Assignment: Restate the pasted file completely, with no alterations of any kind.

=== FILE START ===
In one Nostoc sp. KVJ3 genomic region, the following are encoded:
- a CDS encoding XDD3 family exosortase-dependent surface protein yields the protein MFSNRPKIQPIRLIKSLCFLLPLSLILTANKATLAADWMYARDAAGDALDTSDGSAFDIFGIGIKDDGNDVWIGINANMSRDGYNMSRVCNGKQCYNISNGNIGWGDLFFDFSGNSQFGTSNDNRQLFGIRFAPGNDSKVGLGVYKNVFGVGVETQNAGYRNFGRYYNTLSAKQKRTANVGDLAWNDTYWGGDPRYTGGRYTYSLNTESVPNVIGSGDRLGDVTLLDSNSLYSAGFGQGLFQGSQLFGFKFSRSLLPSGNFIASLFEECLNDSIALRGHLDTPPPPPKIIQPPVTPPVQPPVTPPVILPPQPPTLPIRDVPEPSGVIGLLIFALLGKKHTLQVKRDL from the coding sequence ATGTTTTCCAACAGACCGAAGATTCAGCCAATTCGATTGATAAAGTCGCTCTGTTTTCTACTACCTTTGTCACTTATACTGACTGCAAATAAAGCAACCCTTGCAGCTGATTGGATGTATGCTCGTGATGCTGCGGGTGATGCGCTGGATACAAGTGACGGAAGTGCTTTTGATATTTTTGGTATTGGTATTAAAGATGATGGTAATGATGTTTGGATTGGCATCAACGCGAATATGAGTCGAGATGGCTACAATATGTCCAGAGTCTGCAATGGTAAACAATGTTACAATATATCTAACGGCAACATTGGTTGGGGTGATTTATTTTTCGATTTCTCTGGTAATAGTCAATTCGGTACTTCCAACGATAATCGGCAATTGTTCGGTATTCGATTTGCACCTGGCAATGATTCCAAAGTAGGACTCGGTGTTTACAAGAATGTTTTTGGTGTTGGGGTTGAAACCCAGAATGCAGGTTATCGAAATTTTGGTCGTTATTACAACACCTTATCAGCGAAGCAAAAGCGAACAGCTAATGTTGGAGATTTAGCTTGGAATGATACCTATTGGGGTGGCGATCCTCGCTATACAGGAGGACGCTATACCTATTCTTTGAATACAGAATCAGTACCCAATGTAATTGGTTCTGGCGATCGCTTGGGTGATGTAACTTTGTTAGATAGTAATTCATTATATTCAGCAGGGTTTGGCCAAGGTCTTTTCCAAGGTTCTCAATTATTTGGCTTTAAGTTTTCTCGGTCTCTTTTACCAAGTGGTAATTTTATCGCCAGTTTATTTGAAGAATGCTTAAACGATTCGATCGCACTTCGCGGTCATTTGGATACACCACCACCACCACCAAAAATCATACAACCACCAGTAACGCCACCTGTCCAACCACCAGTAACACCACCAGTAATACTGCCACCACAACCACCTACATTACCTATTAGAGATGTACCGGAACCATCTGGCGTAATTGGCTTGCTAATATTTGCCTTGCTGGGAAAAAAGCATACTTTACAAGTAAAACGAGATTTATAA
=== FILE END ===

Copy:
In one Nostoc sp. KVJ3 genomic region, the following are encoded:
- a CDS encoding XDD3 family exosortase-dependent surface protein yields the protein MFSNRPKIQPIRLIKSLCFLLPLSLILTANKATLAADWMYARDAAGDALDTSDGSAFDIFGIGIKDDGNDVWIGINANMSRDGYNMSRVCNGKQCYNISNGNIGWGDLFFDFSGNSQFGTSNDNRQLFGIRFAPGNDSKVGLGVYKNVFGVGVETQNAGYRNFGRYYNTLSAKQKRTANVGDLAWNDTYWGGDPRYTGGRYTYSLNTESVPNVIGSGDRLGDVTLLDSNSLYSAGFGQGLFQGSQLFGFKFSRSLLPSGNFIASLFEECLNDSIALRGHLDTPPPPPKIIQPPVTPPVQPPVTPPVILPPQPPTLPIRDVPEPSGVIGLLIFALLGKKHTLQVKRDL from the coding sequence ATGTTTTCCAACAGACCGAAGATTCAGCCAATTCGATTGATAAAGTCGCTCTGTTTTCTACTACCTTTGTCACTTATACTGACTGCAAATAAAGCAACCCTTGCAGCTGATTGGATGTATGCTCGTGATGCTGCGGGTGATGCGCTGGATACAAGTGACGGAAGTGCTTTTGATATTTTTGGTATTGGTATTAAAGATGATGGTAATGATGTTTGGATTGGCATCAACGCGAATATGAGTCGAGATGGCTACAATATGTCCAGAGTCTGCAATGGTAAACAATGTTACAATATATCTAACGGCAACATTGGTTGGGGTGATTTATTTTTCGATTTCTCTGGTAATAGTCAATTCGGTACTTCCAACGATAATCGGCAATTGTTCGGTATTCGATTTGCACCTGGCAATGATTCCAAAGTAGGACTCGGTGTTTACAAGAATGTTTTTGGTGTTGGGGTTGAAACCCAGAATGCAGGTTATCGAAATTTTGGTCGTTATTACAACACCTTATCAGCGAAGCAAAAGCGAACAGCTAATGTTGGAGATTTAGCTTGGAATGATACCTATTGGGGTGGCGATCCTCGCTATACAGGAGGACGCTATACCTATTCTTTGAATACAGAATCAGTACCCAATGTAATTGGTTCTGGCGATCGCTTGGGTGATGTAACTTTGTTAGATAGTAATTCATTATATTCAGCAGGGTTTGGCCAAGGTCTTTTCCAAGGTTCTCAATTATTTGGCTTTAAGTTTTCTCGGTCTCTTTTACCAAGTGGTAATTTTATCGCCAGTTTATTTGAAGAATGCTTAAACGATTCGATCGCACTTCGCGGTCATTTGGATACACCACCACCACCACCAAAAATCATACAACCACCAGTAACGCCACCTGTCCAACCACCAGTAACACCACCAGTAATACTGCCACCACAACCACCTACATTACCTATTAGAGATGTACCGGAACCATCTGGCGTAATTGGCTTGCTAATATTTGCCTTGCTGGGAAAAAAGCATACTTTACAAGTAAAACGAGATTTATAA